Make a Hanging Cat Scratching Post

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by Robert Hampel

Some cat furniture can be intimidating. The shear size of some cat scratching posts can threaten to take over an entire room. For people with both cats and small spaces there is an answer – make your own high quality and compact cat furniture.

It’s easy and inexpensive to make a very nice scratching post that hangs on any door knob. It takes up no floor space, it’s easy to move from door to door, and best of all, your cat would rather use his own scratching post than your furniture. It’s very important for cats to scratch. They do it to exercise their toes and to remove old claw sheathes. They are going to scratch someplace. Better it is on a scratching post than your carpet or furniture.

All you need is a 1×6 board and some sisal rope. Start with a 2 foot long 1×6. It can be any kind of wood, plywood, or particle board. Cut the ends square, sand, and paint or stain it to match your home’s décor. At the top edge you’ll drill a 3/8″ hole Through at both corners about an inch in from each edge. Drill one more hole centered from side to side about 2″ from the bottom edge of the board.

You’re going to need about 100 feet of ¼ inch, non-oiled, sisal rope. Make sure to get the non-oiled variety. Sisal rope is readily available at most hardware stores or home centers. It’s really inexpensive, too. Start by threading an end through one of the top holes Tie a knot about 15″ from the end. Bring the end back through the other hole. Tie a knot at the very end so it won’t pull out. If you did it right you’ll have a knot on each side of the board. This is the loop that hangs over the door knob.

Now start wrapping the rope very tightly edge to edge around the board heading for the bottom. About every 10 to 12 wraps you are going to have to compress your wraps by tapping a piece of wood with a hammer. Do this on each side of the board. Maintain tension on the rope as you tap. You want to squeeze the wraps together. If you omit this step your cat will compress the wraps with his claws as he uses the scratching post and it will gap at the top. When you get to the bottom feed the rope through the hole and tie it off or tack it with a couple of small nails. It will also help if you tack the last wrap every 2″ or so all around the board. This will act as a stop and help keep the wraps from sagging.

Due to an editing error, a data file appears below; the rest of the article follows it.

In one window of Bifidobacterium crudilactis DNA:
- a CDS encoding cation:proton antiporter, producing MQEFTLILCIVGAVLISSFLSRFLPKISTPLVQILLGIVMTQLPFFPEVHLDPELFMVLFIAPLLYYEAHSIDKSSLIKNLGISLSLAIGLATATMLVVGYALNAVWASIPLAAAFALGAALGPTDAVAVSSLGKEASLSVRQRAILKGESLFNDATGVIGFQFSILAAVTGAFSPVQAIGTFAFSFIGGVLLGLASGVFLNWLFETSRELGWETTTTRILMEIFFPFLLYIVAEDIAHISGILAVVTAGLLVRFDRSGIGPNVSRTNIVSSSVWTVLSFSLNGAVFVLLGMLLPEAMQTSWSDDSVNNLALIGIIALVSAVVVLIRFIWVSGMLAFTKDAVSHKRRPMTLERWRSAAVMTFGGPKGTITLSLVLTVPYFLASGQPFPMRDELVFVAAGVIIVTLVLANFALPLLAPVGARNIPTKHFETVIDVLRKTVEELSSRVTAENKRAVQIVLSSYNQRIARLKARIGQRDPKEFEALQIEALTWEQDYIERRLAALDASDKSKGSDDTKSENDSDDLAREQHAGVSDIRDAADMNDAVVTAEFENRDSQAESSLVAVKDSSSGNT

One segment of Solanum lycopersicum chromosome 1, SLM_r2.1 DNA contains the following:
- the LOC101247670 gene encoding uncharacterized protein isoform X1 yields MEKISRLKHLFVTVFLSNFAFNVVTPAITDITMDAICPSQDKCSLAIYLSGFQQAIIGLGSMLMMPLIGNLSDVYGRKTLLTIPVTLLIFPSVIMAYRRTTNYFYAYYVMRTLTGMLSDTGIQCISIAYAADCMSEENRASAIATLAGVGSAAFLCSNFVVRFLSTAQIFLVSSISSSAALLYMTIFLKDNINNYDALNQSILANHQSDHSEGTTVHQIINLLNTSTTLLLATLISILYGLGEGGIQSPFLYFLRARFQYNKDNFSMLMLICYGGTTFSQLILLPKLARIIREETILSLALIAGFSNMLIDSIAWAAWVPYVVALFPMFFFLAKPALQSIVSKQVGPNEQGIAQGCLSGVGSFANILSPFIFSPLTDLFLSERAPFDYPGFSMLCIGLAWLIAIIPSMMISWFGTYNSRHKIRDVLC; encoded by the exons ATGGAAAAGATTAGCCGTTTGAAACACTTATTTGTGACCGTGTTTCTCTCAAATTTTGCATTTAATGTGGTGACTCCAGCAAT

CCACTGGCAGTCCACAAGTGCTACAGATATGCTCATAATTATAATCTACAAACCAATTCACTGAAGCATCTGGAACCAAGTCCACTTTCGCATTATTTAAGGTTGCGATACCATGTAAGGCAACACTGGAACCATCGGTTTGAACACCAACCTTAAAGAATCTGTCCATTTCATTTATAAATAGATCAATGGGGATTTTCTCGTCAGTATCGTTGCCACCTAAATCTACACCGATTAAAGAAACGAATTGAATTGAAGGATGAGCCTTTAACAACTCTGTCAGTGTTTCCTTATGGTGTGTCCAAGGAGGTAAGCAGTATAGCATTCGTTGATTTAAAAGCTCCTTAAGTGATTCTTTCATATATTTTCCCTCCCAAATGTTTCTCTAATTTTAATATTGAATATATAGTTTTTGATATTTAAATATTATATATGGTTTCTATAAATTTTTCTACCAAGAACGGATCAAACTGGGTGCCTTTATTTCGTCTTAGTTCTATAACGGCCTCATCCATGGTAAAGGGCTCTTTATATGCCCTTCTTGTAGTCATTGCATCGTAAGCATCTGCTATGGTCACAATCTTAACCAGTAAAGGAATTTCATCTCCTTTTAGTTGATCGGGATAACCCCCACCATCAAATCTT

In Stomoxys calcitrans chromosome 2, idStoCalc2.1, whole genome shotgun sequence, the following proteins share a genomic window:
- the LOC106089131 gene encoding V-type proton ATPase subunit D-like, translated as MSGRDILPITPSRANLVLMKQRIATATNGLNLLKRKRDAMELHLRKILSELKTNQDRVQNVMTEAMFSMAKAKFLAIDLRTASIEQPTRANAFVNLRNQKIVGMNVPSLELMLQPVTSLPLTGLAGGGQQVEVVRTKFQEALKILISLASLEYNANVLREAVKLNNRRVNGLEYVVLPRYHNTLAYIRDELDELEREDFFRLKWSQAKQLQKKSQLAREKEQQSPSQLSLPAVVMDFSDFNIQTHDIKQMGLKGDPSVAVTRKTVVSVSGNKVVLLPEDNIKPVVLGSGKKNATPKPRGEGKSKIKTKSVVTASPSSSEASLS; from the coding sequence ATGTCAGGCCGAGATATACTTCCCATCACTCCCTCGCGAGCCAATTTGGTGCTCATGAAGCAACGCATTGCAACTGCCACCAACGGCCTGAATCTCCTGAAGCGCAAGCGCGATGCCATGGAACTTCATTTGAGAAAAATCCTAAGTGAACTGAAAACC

Depending on the type of door knobs that you have the scratching post should hang very nicely. As an alternative, you can just lean the scratching post against a wall. Since the board is wrapped with rope any noise from your cat’s use will be muffled. Spray your new scratching post with catnip extract and you cat will go wild over his new cat furniture.


Bob Hampel has been kept by contented cats for 35 years. He has some standing in the feline community having built cat furniture for it’s members. He currently owns KatsRule.com and invites you to browse for serious cat furniture for serious cat lovers.

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About Author

Devoted pet owner and now, devoted pet editor, Judi spent her time working in traditional offices, keeping the books and the day-to-day operations organized. Taking her dog to work every day for over a decade never seemed odd. Neither did having an office cat. She knows what it's like to train a new puppy and she's experienced the heartache of losing beloved companions.

4 Comments

  1. I have found my cats prefer an incline cardboard scratcher that takes up very little room and has stopped them scratching the furniture overnight! Bit messy clearing up the shredded cardboard though!

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